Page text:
mandag den 21. januar 2008

Building a (Simple) Mashup in 24 Hours

Building a (Simple) Mashup in 24 Hours
By Andrew Mattie January 21, 2008

When Zillow released their neighborhood data last Wednesday night, I was floored. My company had talked about trying to acquire similar data off and on over the past two years, but it was always too cost prohibitive to do so. As I thought about the magnitude of what they had done that night, I realized that it was practically required for me as a coding geek to see what I could do with the data.

I knew next-to-nothing about GIS before I able to download the data on Thursday night and had thus never heard of ArcGIS, ESRI, or a shapefile. I do know a good bit about Google Maps though, and like any self-respecting software developer, I figured I could just do a bit of research and cobble together a quick demo showing what the data is all about. 24 hours later, I had a functioning demo; check it out here. Following is a simplified rundown of what I did to build it.

(Step 1) I did quite a bit of research to find out what the heck a shapefile even is. I found out that the ArcGIS software costs over $1000 for a license, and since that was way to much money for me to spend, I had to find an alternative. I found this page that details a number of ways one can convert a shapefile to Google Earth’s KML format, but I couldn’t use those KML files because of the way I wanted to highlight the area on Google Maps with a filled-in polygon. I considered writing my own shapefile parser based on their technical specs, but it would have taken far more time than I was willing to invest in this little project. I also tried The Google Map Creator, which takes a shapefile and cuts up hundreds or thousands of Google map tiles based on the file and then gives you all the code necessary to use it on your own site. It wasn’t what I was looking for though.

Ultimately, I found a little program called shp2text that I was able to run against the California shapefile zip I had downloaded. The data it gave me back was in tab-delimited spreadsheet format, and I was then able to easily move that data into our database. As an aside, the same site I found shp2text on also suggested Christine GIS as a free alternative to ArcGIS; I didn’t try it out though, so if you want to try it, do so at your own risk.

(Step 2) I had to do some research to figure out how to convert the raw data I had into a format Google Maps could take in. While I could have just fed it all of the latitude / longitude pairs in order, some neighborhoods had more than a thousand different pairs of points to define the boundary. I was worried that if I fed it all of those points, it would be slow to initially load and then slow to map out in the browser. To combat this, Google created an encoding algorithm to condense all of the data into a shortened form based off a somewhat standardized encoding format. Basically, they made something that acts like a zip file program for all of those latitude / longitude pairs.

I started coding my own implementation of the encoder, but coding it and debugging it was taking more time than I thought it would. I looked around on the web for something that I could just plug right into my program, and I found a page called Encoding for Performance. The code was written by some guys in Austraila and worked well for me in my initial tests (with modifications), so I used it. I ran their code against all of the latitude / longitude pairs that I had previously imported into our database. When it was finished running, I had a single entry in our database for every neighborhood in California that Zillow had made outlines for. Each of those entries in turn had the encoded latitude / longitude pairs stored next to them in the database.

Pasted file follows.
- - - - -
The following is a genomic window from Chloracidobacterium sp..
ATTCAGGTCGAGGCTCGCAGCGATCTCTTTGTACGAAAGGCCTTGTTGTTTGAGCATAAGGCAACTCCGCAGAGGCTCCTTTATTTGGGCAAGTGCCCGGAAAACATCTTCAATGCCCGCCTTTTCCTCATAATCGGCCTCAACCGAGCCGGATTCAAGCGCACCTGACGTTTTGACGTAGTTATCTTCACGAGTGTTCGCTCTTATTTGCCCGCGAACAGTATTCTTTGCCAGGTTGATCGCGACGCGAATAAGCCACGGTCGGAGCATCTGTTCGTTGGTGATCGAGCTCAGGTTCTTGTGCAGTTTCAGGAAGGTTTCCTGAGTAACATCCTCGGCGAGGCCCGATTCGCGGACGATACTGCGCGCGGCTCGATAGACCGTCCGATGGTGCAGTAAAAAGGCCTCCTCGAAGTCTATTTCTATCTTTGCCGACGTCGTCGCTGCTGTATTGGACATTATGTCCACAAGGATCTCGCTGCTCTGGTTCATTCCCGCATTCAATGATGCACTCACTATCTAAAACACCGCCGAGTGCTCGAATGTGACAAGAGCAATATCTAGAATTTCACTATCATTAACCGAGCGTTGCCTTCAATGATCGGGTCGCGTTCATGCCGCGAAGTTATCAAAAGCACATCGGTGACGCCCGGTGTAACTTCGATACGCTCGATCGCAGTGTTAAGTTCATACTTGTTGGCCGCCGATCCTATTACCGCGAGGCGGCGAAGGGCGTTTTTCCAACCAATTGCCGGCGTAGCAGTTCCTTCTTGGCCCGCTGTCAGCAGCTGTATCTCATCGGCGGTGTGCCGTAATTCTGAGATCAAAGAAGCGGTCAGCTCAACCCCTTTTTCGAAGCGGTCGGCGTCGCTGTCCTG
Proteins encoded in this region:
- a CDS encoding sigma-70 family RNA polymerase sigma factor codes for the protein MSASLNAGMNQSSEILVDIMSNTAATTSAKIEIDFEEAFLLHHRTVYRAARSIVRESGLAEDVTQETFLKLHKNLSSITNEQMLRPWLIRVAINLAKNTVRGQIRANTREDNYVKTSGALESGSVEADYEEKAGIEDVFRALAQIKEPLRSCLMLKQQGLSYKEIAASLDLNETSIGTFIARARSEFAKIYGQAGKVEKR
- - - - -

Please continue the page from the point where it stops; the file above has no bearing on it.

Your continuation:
(Step 3) Now that I had all of the data I needed in the form I needed it in, the rest was cake. I was able to throw together a quick page using a Google Map and a tree outline “control” that the brilliant guys over at Yahoo! had made for exactly this kind of purpose. I used my favorite JavaScript library to make AJAX calls whenever one of the neighborhoods was clicked. When the server receives one of those AJAX requests, it does a lookup in the database for the neighborhood that was clicked. The server then takes that information and sends off a request to Zillow’s GetDemographics API to see if they know anything more about that area. If they do have information, I add all of the charts they have for that area to the AJAX response and then send it back to the browser. The browser then takes that information, draws a polygon around the area, and displays all of Zillow’s charts for that area in a little info window on the map. Easy!

Anyway, I hope this just goes to show that you (agents / brokers / software developers / everyone else) don’t need to write off something just because you don’t know anything about it. I knew next to nothing about the details of what Zillow was freely offering, but I knew that I wanted to learn more. In the same way, I hope and expect that a least a few of Geek Estate’s readers will want to run off now and create some mashups of the data in the way I just did. You (usually) don’t need any money nowadays, but you do need time, patience, and a willingness to learn.

Author's Website:

Ingen kommentarer:

Send en kommentar